April 19, 2011

Your micro-review roundup: 19 April 2011

(Because I make my way through so many books and movies for CCLaP, I regularly come across projects that are interesting enough unto themselves but that I simply don't have much to say about, or at least not enough to warrant an entire entry. I thought, then, that on occasional weekends I would gather up such "micro-reviews" and post them all in one large entry; they can also be found on CCLaP's main book and main movie archive pages.)

I'm teaching myself more these days about both bookmaking and book collecting, so I thought I'd start by reading the Chicago Public Library's collection of titles on these subjects. Here are all the ones I found at the main Harold Washington branch downtown, along with my short thoughts.

Book Collecting: A Modern Guide

Book Collecting: A Modern Guide
Edited by Jean Peters
R.R. Bowker Company

First published in 1977, this is the oldest of the guides I looked at, written in a curiously Victorian-sounding tone (lots of lofty talk about the nobility of antiquarian books and the like), and containing a plethora of outdated information on subjects like maintaining your own card catalog (modern answer: use Goodreads) and how to track down the mailing addresses of obscure dealers (modern answer: stop by ABEbooks.com).

Collecting Books (Instant Expert Series), by Matthew Budman

Collecting Books (Instant Expert Series)
By Matthew Budman
House of Collectibles / Random House

One of the better guides I read, this 2004 title contains all kinds of practical information for the beginning collector: from a history of mainstream books to a guide to industry terms, strategies for assembling a unified collection that will someday be worth money, and more. (This is one of the things that almost all the books do, in fact, is discourage people from collecting individual books for quick financial turnaround, like you might do with action figures or baseball cards: that because of ever-fluctuating prices and sometimes an eternity to find buyers, book-collecting is much more worthwhile as a long-term investment, slowly shaping over thirty or forty years a themed collection that's eventually worth more than the mere sum of its parts.)

Selling Old Books the New Dot Com Way, by Suzanne Pitner

Selling Old Books the New Dot Com Way: Your Guide to Starting and Running an Internet Bookselling Business
By Suzanne Pitner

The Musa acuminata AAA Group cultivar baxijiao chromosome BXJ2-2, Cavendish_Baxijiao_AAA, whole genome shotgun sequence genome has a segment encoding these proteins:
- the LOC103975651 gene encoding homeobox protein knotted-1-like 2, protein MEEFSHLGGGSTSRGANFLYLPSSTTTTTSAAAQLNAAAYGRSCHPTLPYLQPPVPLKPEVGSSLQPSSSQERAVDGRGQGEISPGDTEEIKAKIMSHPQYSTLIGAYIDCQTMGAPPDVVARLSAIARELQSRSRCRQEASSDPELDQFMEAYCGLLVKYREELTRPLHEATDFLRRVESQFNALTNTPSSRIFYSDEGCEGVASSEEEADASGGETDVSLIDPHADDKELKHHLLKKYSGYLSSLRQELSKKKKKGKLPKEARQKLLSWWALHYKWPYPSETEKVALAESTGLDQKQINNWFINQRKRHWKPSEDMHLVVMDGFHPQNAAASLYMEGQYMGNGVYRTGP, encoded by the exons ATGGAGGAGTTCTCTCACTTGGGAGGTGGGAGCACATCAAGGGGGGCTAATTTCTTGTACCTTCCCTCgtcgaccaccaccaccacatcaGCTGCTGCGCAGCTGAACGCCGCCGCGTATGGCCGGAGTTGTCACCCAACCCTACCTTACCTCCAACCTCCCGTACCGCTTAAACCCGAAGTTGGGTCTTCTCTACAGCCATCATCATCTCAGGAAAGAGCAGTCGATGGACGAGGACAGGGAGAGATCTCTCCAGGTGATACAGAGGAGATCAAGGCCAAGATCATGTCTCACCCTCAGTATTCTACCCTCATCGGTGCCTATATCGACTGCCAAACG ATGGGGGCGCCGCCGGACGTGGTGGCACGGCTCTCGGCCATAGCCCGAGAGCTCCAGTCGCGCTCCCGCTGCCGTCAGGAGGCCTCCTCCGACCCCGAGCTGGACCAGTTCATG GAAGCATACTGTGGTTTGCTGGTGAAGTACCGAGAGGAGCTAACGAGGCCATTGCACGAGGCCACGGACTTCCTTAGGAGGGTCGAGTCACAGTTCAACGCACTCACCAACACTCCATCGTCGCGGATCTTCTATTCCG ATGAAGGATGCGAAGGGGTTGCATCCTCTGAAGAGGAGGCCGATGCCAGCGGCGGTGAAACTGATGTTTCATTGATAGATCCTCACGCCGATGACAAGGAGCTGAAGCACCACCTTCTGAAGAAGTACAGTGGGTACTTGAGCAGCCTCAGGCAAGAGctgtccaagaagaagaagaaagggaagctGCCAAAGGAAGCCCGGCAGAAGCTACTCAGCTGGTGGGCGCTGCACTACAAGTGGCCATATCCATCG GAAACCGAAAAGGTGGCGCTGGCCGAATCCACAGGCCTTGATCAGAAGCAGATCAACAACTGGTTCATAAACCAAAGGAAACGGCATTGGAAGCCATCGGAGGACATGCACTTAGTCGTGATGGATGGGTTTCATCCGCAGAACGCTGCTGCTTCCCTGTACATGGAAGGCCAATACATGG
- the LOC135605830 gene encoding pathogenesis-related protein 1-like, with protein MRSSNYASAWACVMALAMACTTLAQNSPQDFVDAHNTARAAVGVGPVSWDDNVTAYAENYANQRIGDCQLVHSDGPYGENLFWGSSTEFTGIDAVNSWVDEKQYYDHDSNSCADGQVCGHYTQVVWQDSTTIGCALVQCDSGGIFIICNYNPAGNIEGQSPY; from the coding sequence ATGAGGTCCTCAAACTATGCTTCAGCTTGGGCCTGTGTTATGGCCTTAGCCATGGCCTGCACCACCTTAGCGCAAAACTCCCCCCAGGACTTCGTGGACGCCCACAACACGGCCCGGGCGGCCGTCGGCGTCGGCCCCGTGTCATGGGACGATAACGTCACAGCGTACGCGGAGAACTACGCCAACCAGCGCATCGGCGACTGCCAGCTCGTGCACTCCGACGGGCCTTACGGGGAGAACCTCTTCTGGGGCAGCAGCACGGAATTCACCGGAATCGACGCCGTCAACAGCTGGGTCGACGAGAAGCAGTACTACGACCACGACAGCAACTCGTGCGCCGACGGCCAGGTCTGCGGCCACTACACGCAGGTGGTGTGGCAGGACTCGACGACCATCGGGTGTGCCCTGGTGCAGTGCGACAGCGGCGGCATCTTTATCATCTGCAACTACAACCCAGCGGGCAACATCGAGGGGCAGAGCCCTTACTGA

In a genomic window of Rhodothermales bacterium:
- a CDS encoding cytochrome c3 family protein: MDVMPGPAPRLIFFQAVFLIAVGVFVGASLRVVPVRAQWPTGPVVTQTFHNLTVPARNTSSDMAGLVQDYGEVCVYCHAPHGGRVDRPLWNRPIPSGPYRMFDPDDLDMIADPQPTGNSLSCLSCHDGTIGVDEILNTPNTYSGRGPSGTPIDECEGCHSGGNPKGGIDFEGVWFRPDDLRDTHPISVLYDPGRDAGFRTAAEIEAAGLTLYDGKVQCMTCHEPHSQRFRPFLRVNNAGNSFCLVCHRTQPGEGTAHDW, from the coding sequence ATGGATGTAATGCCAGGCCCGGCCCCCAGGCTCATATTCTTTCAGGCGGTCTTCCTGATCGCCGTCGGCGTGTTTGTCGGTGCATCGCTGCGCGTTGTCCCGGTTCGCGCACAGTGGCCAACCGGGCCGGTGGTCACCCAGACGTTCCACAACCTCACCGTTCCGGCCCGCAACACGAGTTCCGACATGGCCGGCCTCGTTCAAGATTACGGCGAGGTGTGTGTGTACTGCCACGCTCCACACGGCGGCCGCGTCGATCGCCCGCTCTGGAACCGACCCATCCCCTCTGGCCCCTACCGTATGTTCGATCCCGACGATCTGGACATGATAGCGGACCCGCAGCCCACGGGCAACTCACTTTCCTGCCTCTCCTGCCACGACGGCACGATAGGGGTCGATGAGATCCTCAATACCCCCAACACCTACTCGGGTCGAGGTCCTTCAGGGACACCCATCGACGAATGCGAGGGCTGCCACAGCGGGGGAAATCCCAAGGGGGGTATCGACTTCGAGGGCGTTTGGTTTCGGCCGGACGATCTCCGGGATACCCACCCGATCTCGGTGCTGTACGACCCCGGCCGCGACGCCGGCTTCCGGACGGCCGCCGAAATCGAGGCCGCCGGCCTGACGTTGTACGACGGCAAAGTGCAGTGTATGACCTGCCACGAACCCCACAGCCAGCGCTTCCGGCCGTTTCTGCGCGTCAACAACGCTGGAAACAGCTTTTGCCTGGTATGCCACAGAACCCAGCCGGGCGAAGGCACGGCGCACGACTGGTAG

Writers Club Press / iUniverse

One of those fluffed-out books that contains only a magazine article's worth of information, this hundred-page large-type book contains entire chapters just on subjects like "Is selling books right for you?" and offers advice like "attend library sales regularly" and "make sure the books you buy are clean and in good shape." Filled with completely outdated online information a mere decade after its publication, this is clearly a book for 21st-century audiences to avoid.

A Degree of Mastery, by Annie Tremmel Wilcox

A Degree of Mastery: A Journey through Book Arts Apprenticeship
By Annie Tremmel Wilcox
New Rivers Press

A fascinating personal memoir but about as dry as such stories even get, this is an ultra-detailed look at what goes into the daily life of a professional book conservator, with Wilcox using her years as a Medieval-style apprentice in Iowa as a nice framing device for doling out entire chapters of information just on tools, chemicals, binding styles, and all kinds of other wonky issues when it comes to saving old manuscripts.

Modern Book Collecting, by Robert A. Wilson

Modern Book Collecting
By Robert A. Wilson
Alfred A. Knopf

Yet another guide from the '70s full of ridiculously specific and hence instantly dated advice; for example, when discussing what kinds of little-known books one should collect, he names specific people, exhorting us time-traveling readers to pick up such Early Modernists as James Joyce and Virginia Woolf "before they get expensive." But still, this does have an excellent beginner's look at all the complications involved with determining first-edition status of books published before the 20th century, for those interested in this surprisingly fascinating topic.

Antiquarian Books, by Roy Harley Lewis

Antiquarian Books: An Insider's Account
By Roy Harley Lewis
Arco

Not so much a guide to collecting books as a history of the industry's early days, this is an interesting but non-practical look at obsessive bibliophiles from the days when the collecting of rare books truly did seem like a crazy idea.

Among the Gently Mad, by Nicholas A. Basbanes

Among the Gently Mad: Strategies and Perspectives for the Book Hunter in the Twenty-First Century
By Nicholas A. Basbanes
Henry Holt and Company

A 2002 title from the same author of A Gentle Madness (easily the most popular book about bibliophilia ever published), this comes closest to what I was looking for in the first place, and thus is the one book from this list I most recommend, a smart and common-sense guidebook to those just starting to get involved with the pursuit, its true worth lying not in the advice it gives but the questions it inspires you to contemplate before actually spending any of your book-collecting money.

Filed by Jason Pettus at 9:49 AM, April 19, 2011. Filed under: Literature | Literature:Nonfiction | Reviews |